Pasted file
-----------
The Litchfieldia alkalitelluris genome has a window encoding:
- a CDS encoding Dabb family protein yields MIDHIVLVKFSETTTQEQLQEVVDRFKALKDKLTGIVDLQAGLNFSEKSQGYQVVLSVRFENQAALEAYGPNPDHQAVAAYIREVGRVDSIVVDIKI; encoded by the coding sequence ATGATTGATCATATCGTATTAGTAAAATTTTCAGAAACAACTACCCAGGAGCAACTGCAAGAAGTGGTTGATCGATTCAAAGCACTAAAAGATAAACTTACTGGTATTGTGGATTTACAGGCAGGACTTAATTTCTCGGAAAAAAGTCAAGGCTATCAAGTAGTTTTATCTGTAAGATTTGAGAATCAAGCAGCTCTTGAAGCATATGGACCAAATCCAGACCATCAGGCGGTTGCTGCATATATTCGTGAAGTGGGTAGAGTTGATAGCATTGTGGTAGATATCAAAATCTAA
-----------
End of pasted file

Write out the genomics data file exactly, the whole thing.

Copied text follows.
The Litchfieldia alkalitelluris genome has a window encoding:
- a CDS encoding Dabb family protein yields MIDHIVLVKFSETTTQEQLQEVVDRFKALKDKLTGIVDLQAGLNFSEKSQGYQVVLSVRFENQAALEAYGPNPDHQAVAAYIREVGRVDSIVVDIKI; encoded by the coding sequence ATGATTGATCATATCGTATTAGTAAAATTTTCAGAAACAACTACCCAGGAGCAACTGCAAGAAGTGGTTGATCGATTCAAAGCACTAAAAGATAAACTTACTGGTATTGTGGATTTACAGGCAGGACTTAATTTCTCGGAAAAAAGTCAAGGCTATCAAGTAGTTTTATCTGTAAGATTTGAGAATCAAGCAGCTCTTGAAGCATATGGACCAAATCCAGACCATCAGGCGGTTGCTGCATATATTCGTGAAGTGGGTAGAGTTGATAGCATTGTGGTAGATATCAAAATCTAA